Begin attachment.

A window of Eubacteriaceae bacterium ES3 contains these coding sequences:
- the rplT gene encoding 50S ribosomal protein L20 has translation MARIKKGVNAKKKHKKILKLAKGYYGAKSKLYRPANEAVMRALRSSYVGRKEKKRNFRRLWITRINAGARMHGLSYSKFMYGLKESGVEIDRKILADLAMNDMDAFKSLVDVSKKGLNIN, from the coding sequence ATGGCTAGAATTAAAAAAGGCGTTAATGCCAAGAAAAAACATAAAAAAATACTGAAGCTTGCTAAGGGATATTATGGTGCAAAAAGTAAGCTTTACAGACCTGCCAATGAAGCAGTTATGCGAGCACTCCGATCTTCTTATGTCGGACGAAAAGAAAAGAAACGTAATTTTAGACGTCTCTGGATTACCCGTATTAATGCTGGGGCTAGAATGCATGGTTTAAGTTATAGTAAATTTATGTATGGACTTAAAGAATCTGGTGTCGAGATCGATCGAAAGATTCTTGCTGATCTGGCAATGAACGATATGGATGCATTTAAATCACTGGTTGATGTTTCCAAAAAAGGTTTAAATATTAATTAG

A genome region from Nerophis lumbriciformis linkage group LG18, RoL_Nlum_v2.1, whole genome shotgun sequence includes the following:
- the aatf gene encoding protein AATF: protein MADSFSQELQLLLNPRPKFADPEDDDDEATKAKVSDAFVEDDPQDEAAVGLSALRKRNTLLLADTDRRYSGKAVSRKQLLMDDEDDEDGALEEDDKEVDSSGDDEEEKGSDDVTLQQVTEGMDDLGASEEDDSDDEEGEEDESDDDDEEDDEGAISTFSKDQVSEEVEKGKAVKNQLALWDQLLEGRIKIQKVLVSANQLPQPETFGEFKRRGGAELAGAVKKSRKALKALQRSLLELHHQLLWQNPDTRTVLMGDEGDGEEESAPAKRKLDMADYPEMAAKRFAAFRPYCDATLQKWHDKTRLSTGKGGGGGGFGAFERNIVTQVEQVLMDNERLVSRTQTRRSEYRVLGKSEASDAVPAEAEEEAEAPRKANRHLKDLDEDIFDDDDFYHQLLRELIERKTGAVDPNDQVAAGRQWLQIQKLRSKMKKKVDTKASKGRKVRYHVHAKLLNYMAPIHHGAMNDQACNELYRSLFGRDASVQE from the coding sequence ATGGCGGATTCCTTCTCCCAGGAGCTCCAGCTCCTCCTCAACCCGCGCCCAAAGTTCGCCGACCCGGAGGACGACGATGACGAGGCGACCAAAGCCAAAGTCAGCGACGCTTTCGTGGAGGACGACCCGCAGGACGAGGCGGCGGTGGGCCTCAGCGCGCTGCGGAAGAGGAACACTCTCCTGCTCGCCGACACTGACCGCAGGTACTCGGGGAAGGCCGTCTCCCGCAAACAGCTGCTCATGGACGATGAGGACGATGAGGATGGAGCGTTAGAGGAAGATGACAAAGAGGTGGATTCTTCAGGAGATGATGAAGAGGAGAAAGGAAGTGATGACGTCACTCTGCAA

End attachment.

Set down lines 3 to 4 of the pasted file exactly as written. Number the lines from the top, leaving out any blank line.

A genome region from Nerophis lumbriciformis linkage group LG18, RoL_Nlum_v2.1, whole genome shotgun sequence includes the following:
- the aatf gene encoding protein AATF: protein MADSFSQELQLLLNPRPKFADPEDDDDEATKAKVSDAFVEDDPQDEAAVGLSALRKRNTLLLADTDRRYSGKAVSRKQLLMDDEDDEDGALEEDDKEVDSSGDDEEEKGSDDVTLQQVTEGMDDLGASEEDDSDDEEGEEDESDDDDEEDDEGAISTFSKDQVSEEVEKGKAVKNQLALWDQLLEGRIKIQKVLVSANQLPQPETFGEFKRRGGAELAGAVKKSRKALKALQRSLLELHHQLLWQNPDTRTVLMGDEGDGEEESAPAKRKLDMADYPEMAAKRFAAFRPYCDATLQKWHDKTRLSTGKGGGGGGFGAFERNIVTQVEQVLMDNERLVSRTQTRRSEYRVLGKSEASDAVPAEAEEEAEAPRKANRHLKDLDEDIFDDDDFYHQLLRELIERKTGAVDPNDQVAAGRQWLQIQKLRSKMKKKVDTKASKGRKVRYHVHAKLLNYMAPIHHGAMNDQACNELYRSLFGRDASVQE from the coding sequence ATGGCGGATTCCTTCTCCCAGGAGCTCCAGCTCCTCCTCAACCCGCGCCCAAAGTTCGCCGACCCGGAGGACGACGATGACGAGGCGACCAAAGCCAAAGTCAGCGACGCTTTCGTGGAGGACGACCCGCAGGACGAGGCGGCGGTGGGCCTCAGCGCGCTGCGGAAGAGGAACACTCTCCTGCTCGCCGACACTGACCGCAGGTACTCGGGGAAGGCCGTCTCCCGCAAACAGCTGCTCATGGACGATGAGGACGATGAGGATGGAGCGTTAGAGGAAGATGACAAAGAGGTGGATTCTTCAGGAGATGATGAAGAGGAGAAAGGAAGTGATGACGTCACTCTGCAA